Unitarians open ministry to homosexuals

21 March 2023

The General Assembly passed a resolution on ‘Open Ministry – Gay Rights’ which confirmed Unitarian ministry was open to all regardless of sex, race, colour or sexual orientation. The resolution was proposed by members of Golders Green church and the Unitarian Women’s League, after a gay man was turned down for ministry training on the basis of his sexuality. 

During the passionate debate at the General Assembly’s Annual Meetings in 1977, prominent minister Rev. Arthur Vallance (1902-90) (pictured alonside his wife Rev. Elspeth Vallance) – a married man with children – stood up and outed himself, demonstrating to the delegates that homosexuals were already among them, serving as their ministers. After the debate, several other prominent Unitarians also “came out” as gay.

The same year, a second resolution on ‘Homosexuality’ declared: “abhorrence of discrimination solely on the basis of sexual orientation” and pledged to “to bring liberalising pressures to bear on those public bodies where discrimination against the homosexual still persists”.

Ann Peart, interviewed February 2023:
“There were two resolutions on homosexuality that year (1977), one a general one asking for a more liberal approach and the other one was specifically directed to the ministry. It asked that our ministry be open to people regardless of sex, race, or sexual orientation. The resolution was proposed by Golders Green. It was the espousal of the cause by the Women’s League which helped enormously. I have vague memories of a late-night meeting to discuss some of the issues, two retired male ministers came out as gay and had a very sympathetic reception on the whole. The resolution was passed unanimously, and although there was some hostility – letters to The Inquirer and so on – it became firm Unitarian General Assembly policy.”

Jeff Gould, interviewed February 2023:
We were the first denomination in this country to openly welcome people who were gay or lesbian to train for our ministry, I think that’s a huge point of honour that we should always remember. I had done a great deal of research to find out where different denominations stand on homosexuality because I didn’t want to get into a situation where I would have to lie or to conceal something about myself and then have to leave. I found out that there had been a series of motions passed at the Annual Meetings. The most important was probably in 1977, saying that the General Assembly affirmed the welcoming of students to the ministry who were openly gay and lesbian, that there was no bar to people being trained on the basis of their sexual orientation. I found it amazing, extremely welcoming, I didn’t feel that there was any barrier – but still I never said the word, I just spoke very honestly about my background.”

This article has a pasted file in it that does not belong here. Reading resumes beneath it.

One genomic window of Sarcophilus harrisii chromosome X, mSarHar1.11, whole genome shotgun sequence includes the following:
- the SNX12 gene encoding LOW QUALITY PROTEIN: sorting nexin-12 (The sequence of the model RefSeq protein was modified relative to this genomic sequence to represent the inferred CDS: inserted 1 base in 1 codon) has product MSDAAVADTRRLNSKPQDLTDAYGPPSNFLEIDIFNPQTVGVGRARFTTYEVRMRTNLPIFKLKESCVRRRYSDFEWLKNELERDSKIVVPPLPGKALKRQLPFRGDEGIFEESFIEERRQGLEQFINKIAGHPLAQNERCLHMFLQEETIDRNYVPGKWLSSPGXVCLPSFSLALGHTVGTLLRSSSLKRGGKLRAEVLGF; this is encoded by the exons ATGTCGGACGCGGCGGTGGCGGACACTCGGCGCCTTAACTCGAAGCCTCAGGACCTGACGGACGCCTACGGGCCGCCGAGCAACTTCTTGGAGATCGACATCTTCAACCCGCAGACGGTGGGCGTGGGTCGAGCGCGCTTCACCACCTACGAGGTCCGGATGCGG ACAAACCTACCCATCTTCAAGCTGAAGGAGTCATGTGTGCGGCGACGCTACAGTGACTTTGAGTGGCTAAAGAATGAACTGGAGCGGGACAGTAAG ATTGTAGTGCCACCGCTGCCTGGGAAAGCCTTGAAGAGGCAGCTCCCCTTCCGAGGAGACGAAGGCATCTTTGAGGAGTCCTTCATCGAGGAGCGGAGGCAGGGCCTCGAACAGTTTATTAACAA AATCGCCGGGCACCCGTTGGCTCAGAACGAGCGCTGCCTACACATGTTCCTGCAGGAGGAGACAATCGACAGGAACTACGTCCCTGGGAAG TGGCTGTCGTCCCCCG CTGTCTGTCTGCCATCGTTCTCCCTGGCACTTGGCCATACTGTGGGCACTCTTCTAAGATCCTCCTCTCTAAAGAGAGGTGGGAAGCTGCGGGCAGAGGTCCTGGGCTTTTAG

Derek McAuley, interviewed February, 2023:
We need to have an awareness of the struggles within our movement, with the General Assembly on several occasions addressing the issue of LGBT rights and equality. One can look back through the series of resolutions, on gradual acceptance both opening ministry to people regardless of their background or identity, expressing our abhorrence at discrimination against individuals on the basis of sexual orientation – which drew on long standing Unitarian/ Free Christian views on equality – and then an acceptance of an equal age of consent in 1984, wanting the repeal of clause 28 of the Local Government Act and then calling for the equal acceptance of gay people in all walks of life.

That stream of [GA] resolutions over time was very radical if you compare that to the mainstream Christian denominations and other faith groups.

If one looks back at those struggles, those [GA] resolutions were not passed without a lot of detailed argument – having to convince the movement that LGBT rights are totally within the mainstream Unitarian views and entirely in line with those. If you go back to the 1960s you can find the traces – where Unitarian ministers were talking about the possibility of acceptance of LGBT relationships. In the 70s, the blessings by a few – not many- ministers of gay relationships.

We have to remember the pioneers like Keith Gilley and Dudley Cave and others within Golders Green. Compare that to the situation today where right across the movement LGBT people are accepted in the main.”